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Yerevan Mayor Faces Another Boycott Campaign


Armenia - Youth activists continue to demonstrate outside the Yerevan Mayor's Office, 2Aug2013.

Armenia - Youth activists continue to demonstrate outside the Yerevan Mayor's Office, 2Aug2013.

Youth activists who forced Yerevan Mayor Taron Markarian to reverse a sharp rise in public transport fees last month warned the municipality on Monday against enforcing a new parking system that would put a much heavier financial burden on car owners.

The Yerevan municipality last month contracted, on a supposedly competitive basis, a private firm to collect fees from parking spaces on busy streets across the Armenian capital. The company, Parking City Service, is currently installing surveillance cameras that will be used for charging drivers 100 drams (25 U.S. cents) per hour. The municipal authorities will receive 30 percent of its revenues.

Parking fees in Yerevan have until now been collected by individual attendants working for the municipality or obscure private firms. Drivers are typically required to pay a fixed fee of 100 drams. They will thus have to pay much more under the new electronic billing system which is due to come into force on September 1.

Many motorists are already alarmed by this prospect. Their concerns are shared by hundreds of mostly young civic activists that have been at loggerheads with the Mayor’s Office over the past month. Critics object to not only the higher parking charges but also the fact that most of them will go to the private operator. They claim that Parking City Service is controlled by senior municipality officials or their cronies.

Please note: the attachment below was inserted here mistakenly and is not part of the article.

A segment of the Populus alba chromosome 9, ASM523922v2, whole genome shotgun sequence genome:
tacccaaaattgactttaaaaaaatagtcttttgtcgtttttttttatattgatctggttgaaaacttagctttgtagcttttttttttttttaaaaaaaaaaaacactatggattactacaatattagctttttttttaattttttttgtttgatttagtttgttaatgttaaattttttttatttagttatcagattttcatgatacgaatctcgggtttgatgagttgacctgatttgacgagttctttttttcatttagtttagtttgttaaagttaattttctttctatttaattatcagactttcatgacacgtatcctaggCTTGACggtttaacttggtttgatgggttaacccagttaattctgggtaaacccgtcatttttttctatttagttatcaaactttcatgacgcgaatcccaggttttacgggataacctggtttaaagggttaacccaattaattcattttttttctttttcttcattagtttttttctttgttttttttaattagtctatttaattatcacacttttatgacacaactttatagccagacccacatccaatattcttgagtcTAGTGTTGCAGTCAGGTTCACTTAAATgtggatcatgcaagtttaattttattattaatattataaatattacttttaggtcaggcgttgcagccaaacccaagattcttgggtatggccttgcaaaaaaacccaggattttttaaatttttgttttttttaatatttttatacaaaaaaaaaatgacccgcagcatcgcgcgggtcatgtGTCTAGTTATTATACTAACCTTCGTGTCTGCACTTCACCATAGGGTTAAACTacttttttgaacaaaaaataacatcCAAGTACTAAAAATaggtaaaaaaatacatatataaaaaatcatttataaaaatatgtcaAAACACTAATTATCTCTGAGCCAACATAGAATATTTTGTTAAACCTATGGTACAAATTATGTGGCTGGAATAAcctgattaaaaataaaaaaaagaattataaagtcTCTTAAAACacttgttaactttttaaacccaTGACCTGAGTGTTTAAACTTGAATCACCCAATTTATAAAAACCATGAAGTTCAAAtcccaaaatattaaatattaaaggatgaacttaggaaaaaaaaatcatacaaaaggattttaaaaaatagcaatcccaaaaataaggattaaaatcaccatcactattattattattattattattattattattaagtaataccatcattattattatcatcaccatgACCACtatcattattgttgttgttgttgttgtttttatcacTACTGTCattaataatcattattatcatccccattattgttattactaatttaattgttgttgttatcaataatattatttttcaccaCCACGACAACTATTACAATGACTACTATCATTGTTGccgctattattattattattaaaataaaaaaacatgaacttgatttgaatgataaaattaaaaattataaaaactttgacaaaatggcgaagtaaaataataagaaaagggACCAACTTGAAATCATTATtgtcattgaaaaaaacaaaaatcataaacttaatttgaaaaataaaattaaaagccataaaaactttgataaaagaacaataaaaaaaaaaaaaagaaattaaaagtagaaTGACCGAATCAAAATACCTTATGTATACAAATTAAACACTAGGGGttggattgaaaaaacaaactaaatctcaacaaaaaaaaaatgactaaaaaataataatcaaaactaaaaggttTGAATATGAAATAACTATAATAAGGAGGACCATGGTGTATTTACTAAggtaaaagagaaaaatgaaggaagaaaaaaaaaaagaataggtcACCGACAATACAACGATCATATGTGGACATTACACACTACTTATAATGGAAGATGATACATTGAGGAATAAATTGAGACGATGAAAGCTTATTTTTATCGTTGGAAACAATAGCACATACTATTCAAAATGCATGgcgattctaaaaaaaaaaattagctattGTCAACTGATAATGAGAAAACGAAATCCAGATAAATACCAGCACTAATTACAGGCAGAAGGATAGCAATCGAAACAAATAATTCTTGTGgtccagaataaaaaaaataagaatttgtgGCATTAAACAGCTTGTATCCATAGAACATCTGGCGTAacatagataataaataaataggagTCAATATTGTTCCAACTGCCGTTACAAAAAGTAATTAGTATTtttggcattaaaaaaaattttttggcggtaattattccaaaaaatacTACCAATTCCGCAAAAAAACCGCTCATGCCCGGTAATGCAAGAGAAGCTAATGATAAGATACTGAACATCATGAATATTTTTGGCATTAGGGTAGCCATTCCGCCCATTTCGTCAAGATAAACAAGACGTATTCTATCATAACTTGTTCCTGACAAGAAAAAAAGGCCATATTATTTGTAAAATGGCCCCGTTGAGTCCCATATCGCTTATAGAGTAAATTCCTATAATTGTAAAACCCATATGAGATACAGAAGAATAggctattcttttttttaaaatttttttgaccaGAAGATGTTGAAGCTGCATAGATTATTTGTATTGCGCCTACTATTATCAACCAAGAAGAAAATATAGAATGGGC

Hundreds of activists gathered in a public park in downtown Yerevan on Sunday evening to discuss ways of challenging the controversial parking system. They agreed on the need to generate a mass boycott of the new rules through a campaign of street protests.

One of their leaders, Sevak Mamian, spoke on Monday of a new campaign of civil disobedience. “If the municipality gives whole road sections to a private firm, that will indirectly give motorists the right to park their cars anywhere they want. So drivers may well park in the middle of streets in protest,” Mamian told RFE/RL’s Armenian service (Azatutyun.am).

The mainly non-partisan activists already urged commuters to defy a more than 50 surge in the cost of public transport late last month. Markarian bowed to the pressure after several days of angry protest s backed by dozens of Armenian celebrities.

The mayor seemed determined to go ahead with the new parking system on Monday. Meeting with senior members of his administration, he warned that park attendants will face a police crackdown if they continue collecting fees after September 1.
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